The loss of distance on the fly balls is particularly concerning when you consider that Markakis played in a park that seemed to cater to LHB. Here is a plot from Fangraphs.com of all of Markakis’ home runs at home for the last 3 years:

Nick Markakis HRs at home 2012-2014 (Courtesy Fangraphs.com)

Camden Yards has a right field area that is shorter than that at Turner Field.  Many HRs and doubles at Camden will simply be outs in Turner Field. Turner Field does have a slightly more cavernous Left-Center power alley that could yield more doubles, but whether that is enough to offset the shorter LF fence is still to be determined.

Turner Field overlaid on Camden Yards (Data courtesy of ESPN Stats & Information Group via hittrackeronline.com)
Turner Field overlaid on Camden Yards (Data courtesy of ESPN Stats & Information Group via hittrackeronline.com)

One area where Markakis will be an upgrade will be against LHP. While he does have a slight platoon split, Markakis is not completely lost against southpaws. He holds a career .288/.344/.398 line against LHP, with a wRC+ of 100 (league average). By comparison, the guy he is (not) replacing–Heyward–has a career .221/.301/.349 line against lefties, with a wRC+ of 81 (19% below league average).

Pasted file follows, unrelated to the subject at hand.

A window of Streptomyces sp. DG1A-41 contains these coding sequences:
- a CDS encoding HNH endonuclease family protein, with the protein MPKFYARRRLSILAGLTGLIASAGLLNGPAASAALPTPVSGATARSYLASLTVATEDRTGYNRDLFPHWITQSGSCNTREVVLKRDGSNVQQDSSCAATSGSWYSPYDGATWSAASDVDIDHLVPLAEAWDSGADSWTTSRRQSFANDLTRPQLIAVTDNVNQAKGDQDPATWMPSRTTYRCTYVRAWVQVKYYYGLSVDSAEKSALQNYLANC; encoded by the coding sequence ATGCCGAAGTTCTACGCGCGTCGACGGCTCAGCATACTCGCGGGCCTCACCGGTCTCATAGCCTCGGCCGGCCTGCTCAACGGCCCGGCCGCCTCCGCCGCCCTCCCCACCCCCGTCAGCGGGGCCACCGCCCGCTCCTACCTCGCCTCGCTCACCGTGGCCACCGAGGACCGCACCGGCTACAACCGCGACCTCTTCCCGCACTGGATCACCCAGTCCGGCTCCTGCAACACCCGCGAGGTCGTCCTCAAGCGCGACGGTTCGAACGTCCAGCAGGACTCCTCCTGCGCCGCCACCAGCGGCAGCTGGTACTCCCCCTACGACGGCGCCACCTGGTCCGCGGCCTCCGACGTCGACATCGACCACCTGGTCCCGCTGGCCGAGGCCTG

While I said that Heyward and Markakis should not be compared because they were not moved for one another, the reality is that the Braves have essentially replaced Jason Heyward’s bat in the lineup with…Jason Heyward’s bat. Markakis strikes out a little less and walks a little less. He makes more contact and hits LHP much better.  Basically, the Braves have decided to forgo the better production against RHP  for a more consistent approach overall. While Markakis doesn’t hit righties as well as Heyward (Heyward 133 wRC+ vs RHP, Markakis 118 wRC+ vs RHP), he is also not non-existent against LHP, either. Simply being league average against LHP as he has been will offset any loss of production Markakis has against RHP, making the lineup a little more balanced.

 

The Defense

This is where the real debate lies when evaluating the Nick Markakis signing. Markakis is routinely graded by scouts and managers and fans as a very good defender. He is also routinely rated as below average by most advanced defensive metrics.  Does this mean that neither is to be trusted?

First, some background. Ultimately, one has to decide which they trust more: eyes or stats. When it comes to defensive stats, I tend to trust defensive stats more after 2002, and even more so after 2010. The reasoning behind that is due to how some of the more advanced defensive stats are derived. Many people who are not sabermetrically inclined seem to think that defensive stats are just a series of calculations, and that there is no comparison against other players or no ‘eye test’ involved, and that just isn’t true.